Tuesday, 22 October 2013

Keeping hope alive for peace in the Central African Republic

One month ago, at the beginning of September, an appeal was issued in Rome, at the Community of Sant’Egidio, for peace and reconciliation in the Central African Republic.
Signed by representatives of the Bangui government, of the National Transition Council, of civil society and of the different religious organizations, that document represented for the African country the hope of an exit strategy from a very difficult phase of its history, a season marked by instability and widespread violence.
The text of the “Republican Pact” committed the key social forces of the nation to the defense of
human rights and of the democratic framework, even contemplating a series of permanent mechanisms for the prevention and management of disputes. All main participants in the institutional life and the social sphere were asked to “contribute to the promotion of a culture of peace in Central Africa.”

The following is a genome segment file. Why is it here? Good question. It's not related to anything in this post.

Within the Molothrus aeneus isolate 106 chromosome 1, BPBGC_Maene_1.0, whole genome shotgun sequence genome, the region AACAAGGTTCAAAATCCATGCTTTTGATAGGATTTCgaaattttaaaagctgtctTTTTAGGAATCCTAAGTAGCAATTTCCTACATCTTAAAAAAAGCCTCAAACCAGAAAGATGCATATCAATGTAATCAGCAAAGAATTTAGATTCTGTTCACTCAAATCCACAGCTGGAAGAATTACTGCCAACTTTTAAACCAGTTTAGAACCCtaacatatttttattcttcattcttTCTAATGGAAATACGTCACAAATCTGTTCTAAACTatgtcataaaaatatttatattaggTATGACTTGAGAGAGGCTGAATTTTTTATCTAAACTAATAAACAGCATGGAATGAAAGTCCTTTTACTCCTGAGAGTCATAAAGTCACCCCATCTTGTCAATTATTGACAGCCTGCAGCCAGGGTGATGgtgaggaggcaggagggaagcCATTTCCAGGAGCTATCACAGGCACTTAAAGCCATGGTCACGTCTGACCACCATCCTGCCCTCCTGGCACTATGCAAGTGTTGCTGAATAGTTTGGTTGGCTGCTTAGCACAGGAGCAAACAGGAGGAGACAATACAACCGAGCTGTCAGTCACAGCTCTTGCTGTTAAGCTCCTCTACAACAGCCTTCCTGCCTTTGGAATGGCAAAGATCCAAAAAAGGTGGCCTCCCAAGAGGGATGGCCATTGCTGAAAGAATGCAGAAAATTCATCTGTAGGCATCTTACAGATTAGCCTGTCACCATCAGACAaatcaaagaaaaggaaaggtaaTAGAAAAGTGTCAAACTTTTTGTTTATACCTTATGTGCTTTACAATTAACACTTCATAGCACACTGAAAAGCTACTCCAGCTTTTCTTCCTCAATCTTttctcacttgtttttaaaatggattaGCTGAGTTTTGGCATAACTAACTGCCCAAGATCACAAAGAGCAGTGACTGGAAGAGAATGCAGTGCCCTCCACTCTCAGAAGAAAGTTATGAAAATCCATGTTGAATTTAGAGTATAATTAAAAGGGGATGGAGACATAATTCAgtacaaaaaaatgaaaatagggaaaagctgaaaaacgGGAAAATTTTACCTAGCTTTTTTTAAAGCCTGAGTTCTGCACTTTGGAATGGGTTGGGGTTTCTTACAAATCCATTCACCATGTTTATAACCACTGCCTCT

The participants to the negotiations were in Rome in the days in which the prayer vigil for peace in Syria and the rest of the world called by Pope Francis was being held: an additional motive to work on a path to peace and reconciliation.
However, notwithstanding these recently undertakings, the situation in the Center African Republic remains difficult. The general picture is muddled, the clashes continue. The violence primarily involves areas situated far from the capital, near the boundaries with the Democratic Republic of Congo, but there is concern about the future and about the survival of the peace accords. The dispute among the parties are at times exacerbated by the hostility among religious communities that exist in that area.
We need to support the peace effort launched by the Community and by many men and women of goodwill, in particular by the local Catholic and Evangelical churches. A commitment is needed to defeat indifference, as well as a faithful and insisting prayer that may open a breach where a breach may seem impossible. If prayer changed history in Syria, nothing prevents it from doing the same in Central Africa.  

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